Passion

Passion

A Chapter by Jordan
"

I am seeing more of where this is leading me, so please bear with me as I continue on with my work on this.

"

passion (n.)
late 12c., "sufferings of Christ on the Cross," from Old French passion "Christ's passion, physical suffering" (10c.), from Late Latin passionem (nominative passio) "suffering, enduring," from past participle stem of Latin pati "to suffer, endure," possibly from PIE root *pe(i)- "to hurt" (cf. Sanskrit pijati "reviles, scorns," Greek pema "suffering, misery, woe," Old English feond "enemy, devil," Gothic faian "to blame").

Sense extended to sufferings of martyrs, and suffering generally, by early 13c.; meaning "strong emotion, desire" is attested from late 14c., from Late Latin use of passio to render Greek pathos. Replaced Old English þolung (used in glosses to render Latin passio), literally "suffering," from þolian (v.) "to endure."

Sense of "sexual love" first attested 1580s; that of "strong liking, enthusiasm, predilection" is from 1630s. The passion-flower so called from 1630s.

The name passionflower -- flos passionis -- arose from the supposed resemblance of the corona to the crown of thorns, and of the other parts of the flower to the nails, or wounds, while the five sepals and five petals were taken to symbolize the ten apostles -- Peter ... and Judas ... being left out of the reckoning. ["Encyclopaedia Britannica," 1885]


(source: http://www.etymonline.com/index.php?term=passion)


Passion (n.)

often capitalized
a :  the sufferings of Christ between the night of the Last Supper and his death
b :  an oratorio (
a large piece of music for a group of singers and musicians that is usually about a religious subject) based on a gospel narrative of the Passion
2 obsolete :  suffering
3:  the state or capacity of being acted on by external agents or forces
4a (1) :  emotion passion is greed> (2) plural :  the emotions as distinguished from reason
b :  intense, driving, or overmastering feeling or conviction
c :  an outbreak of anger
5a :  ardent affection :  love
b :  a strong liking or desire for or devotion to some activity, object, or concept
c :  sexual desire
d :  an object of desire or deep interest

(source: http://www.merriam-webster.com/dictionary/passion)


I have been tossing this idea around in my head for quite sometime now. What is passion? How does it define people, make them who they are? What was the original meaning of the word? How as it evolved today?

In the early stages of the word, there were religious connotations; sacred connotations, because "passion" spoke of suffering in these case. At its Latin root, it means to endure great suffering. Later, it was tied to love and romance.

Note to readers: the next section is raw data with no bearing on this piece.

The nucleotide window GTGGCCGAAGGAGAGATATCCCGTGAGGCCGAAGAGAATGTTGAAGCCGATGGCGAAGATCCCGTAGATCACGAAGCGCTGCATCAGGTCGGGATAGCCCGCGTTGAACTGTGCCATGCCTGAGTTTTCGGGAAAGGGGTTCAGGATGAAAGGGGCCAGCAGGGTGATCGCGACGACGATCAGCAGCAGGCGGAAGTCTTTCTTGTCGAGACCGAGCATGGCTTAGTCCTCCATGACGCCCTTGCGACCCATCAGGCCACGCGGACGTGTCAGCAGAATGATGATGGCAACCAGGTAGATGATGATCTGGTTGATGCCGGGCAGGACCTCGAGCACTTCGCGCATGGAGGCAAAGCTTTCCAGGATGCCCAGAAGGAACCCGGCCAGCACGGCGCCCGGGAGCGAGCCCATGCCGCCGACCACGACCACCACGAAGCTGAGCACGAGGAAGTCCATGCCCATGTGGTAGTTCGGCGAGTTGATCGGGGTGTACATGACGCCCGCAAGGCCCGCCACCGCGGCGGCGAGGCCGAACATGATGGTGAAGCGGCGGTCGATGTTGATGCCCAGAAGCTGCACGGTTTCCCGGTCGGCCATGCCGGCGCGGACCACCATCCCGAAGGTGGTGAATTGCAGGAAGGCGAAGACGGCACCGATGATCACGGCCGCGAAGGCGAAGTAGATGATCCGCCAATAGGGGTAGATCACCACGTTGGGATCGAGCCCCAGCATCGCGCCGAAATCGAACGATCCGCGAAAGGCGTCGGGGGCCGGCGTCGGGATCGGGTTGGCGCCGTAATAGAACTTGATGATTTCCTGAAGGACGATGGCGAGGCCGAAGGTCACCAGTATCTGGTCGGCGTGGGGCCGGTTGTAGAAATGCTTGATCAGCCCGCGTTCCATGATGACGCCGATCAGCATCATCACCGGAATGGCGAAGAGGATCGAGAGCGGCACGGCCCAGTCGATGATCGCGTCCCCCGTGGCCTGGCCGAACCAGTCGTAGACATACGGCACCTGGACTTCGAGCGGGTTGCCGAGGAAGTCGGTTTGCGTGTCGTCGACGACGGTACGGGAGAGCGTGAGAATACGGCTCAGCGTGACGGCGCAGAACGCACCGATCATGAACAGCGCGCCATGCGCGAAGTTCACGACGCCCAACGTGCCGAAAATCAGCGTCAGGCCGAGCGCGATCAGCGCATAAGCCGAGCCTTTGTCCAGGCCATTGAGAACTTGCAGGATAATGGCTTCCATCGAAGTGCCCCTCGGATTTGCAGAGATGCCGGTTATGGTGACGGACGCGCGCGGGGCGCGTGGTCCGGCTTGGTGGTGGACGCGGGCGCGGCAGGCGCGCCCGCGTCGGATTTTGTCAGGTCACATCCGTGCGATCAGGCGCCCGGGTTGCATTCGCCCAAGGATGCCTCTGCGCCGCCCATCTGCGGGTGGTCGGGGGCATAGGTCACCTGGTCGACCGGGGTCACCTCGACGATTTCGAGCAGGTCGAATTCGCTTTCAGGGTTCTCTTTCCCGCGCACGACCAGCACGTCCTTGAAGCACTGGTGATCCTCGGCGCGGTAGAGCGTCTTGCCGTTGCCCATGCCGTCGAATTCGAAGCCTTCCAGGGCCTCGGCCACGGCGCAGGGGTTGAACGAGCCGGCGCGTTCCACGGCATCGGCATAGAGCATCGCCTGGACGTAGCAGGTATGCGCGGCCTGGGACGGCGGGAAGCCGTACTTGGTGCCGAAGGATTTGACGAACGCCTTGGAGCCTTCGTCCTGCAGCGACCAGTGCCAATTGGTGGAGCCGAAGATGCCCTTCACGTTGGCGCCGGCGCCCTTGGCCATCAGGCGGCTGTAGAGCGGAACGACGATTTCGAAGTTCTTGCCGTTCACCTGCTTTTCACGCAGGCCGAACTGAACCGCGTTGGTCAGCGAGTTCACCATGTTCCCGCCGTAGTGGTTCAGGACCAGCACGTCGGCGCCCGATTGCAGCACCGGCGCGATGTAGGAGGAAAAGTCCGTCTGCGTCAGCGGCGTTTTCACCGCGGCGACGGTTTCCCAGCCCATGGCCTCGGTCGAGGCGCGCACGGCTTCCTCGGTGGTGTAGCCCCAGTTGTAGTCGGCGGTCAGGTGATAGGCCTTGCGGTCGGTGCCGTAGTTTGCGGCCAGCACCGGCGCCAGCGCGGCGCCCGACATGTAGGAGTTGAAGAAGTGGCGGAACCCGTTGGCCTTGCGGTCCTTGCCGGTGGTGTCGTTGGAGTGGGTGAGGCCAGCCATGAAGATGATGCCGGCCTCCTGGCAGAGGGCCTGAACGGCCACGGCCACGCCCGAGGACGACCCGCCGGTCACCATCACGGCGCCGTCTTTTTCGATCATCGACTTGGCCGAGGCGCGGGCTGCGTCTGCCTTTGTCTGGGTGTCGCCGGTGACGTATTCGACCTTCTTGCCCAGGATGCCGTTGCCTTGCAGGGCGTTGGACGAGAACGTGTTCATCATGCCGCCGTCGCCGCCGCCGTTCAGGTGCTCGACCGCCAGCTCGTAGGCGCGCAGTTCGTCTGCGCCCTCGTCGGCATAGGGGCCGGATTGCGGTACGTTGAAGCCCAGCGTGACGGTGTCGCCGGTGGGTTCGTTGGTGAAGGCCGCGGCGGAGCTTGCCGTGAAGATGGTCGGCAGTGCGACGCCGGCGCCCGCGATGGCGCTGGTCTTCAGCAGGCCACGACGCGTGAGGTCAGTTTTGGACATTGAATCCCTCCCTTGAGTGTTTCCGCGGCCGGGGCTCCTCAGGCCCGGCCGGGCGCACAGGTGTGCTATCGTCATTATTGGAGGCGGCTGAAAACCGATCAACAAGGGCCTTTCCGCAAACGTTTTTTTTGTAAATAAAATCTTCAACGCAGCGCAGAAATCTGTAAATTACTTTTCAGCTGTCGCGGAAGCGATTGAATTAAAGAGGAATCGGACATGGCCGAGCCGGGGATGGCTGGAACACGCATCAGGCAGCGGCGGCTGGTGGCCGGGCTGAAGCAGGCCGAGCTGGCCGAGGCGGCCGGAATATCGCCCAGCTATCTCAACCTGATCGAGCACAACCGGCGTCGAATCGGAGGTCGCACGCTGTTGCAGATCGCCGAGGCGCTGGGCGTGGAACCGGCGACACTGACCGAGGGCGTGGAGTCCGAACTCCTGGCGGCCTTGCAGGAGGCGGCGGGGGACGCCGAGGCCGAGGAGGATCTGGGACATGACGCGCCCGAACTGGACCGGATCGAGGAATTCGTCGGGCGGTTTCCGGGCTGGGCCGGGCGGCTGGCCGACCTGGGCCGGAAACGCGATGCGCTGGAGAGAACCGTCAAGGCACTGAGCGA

Up until the early 20th century, passion was reserved for men and men alone; it was considered a madness of sorts. Women were discouraged from pursuing passionate endeavors such as art, philosophy, religion, poetry, and music, to name some, because women were already thought to feel things much more acutely than men and were told to exhibit and exercise control and caution with their emotions, being a serene picture of forbearance and calm.

Now, in the 21st century, passion seems to be absent from so much and even the word is rarely used (ironically enough, along with "ardor" which means "great love"). It just seems to have fallen out of use and perhaps even become obsolete. People today use words that pale in comparison and many seem to even feel emotions that pale in comparison of such as passion. (How sad to see language so brutally and carelessly decimated for the sole purpose of convenience!)

Wordsworth, Blake, Keats, Byron, the Brownings (especially Elizabeth) and Eliot are just some of the poets and writers who had great passion. Within their lives, they felt such deep, moving, torturous emotions that they suffered greatly and could not contain themselves when feeling them. They endured distress and they used it to create their art, their masterpieces, to raise an awareness.

Saints, book characters, and so many others- people that have done such wonders and created such movements to make history within the world that changed it- experienced great suffering, great feeling to cause pain, emotional distress, and physical illness or trauma that their passion was the original meaning of the word- suffering, a great suffering and distress.

Today, sadly enough, we see so few who are willing to be that passionate, that free with their emotions, that ardorous with their love and adoration. Have we become such an apathetic society? Are they hidden? Is it more convenient to feel less?

You decide.



© 2013 Jordan


Author's Note

Jordan
This is something I have just been tossing around in my head and I wanted to get it down before I forgot it. As of September 18, 2013, I am seeing more of where I am going with this, but it's still a work in progress, so feedback is much appreciated!!!

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Added on September 16, 2013
Last Updated on September 21, 2013
Tags: passion, Christ, origin, Latin


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Jordan
Jordan

Crossville, TN



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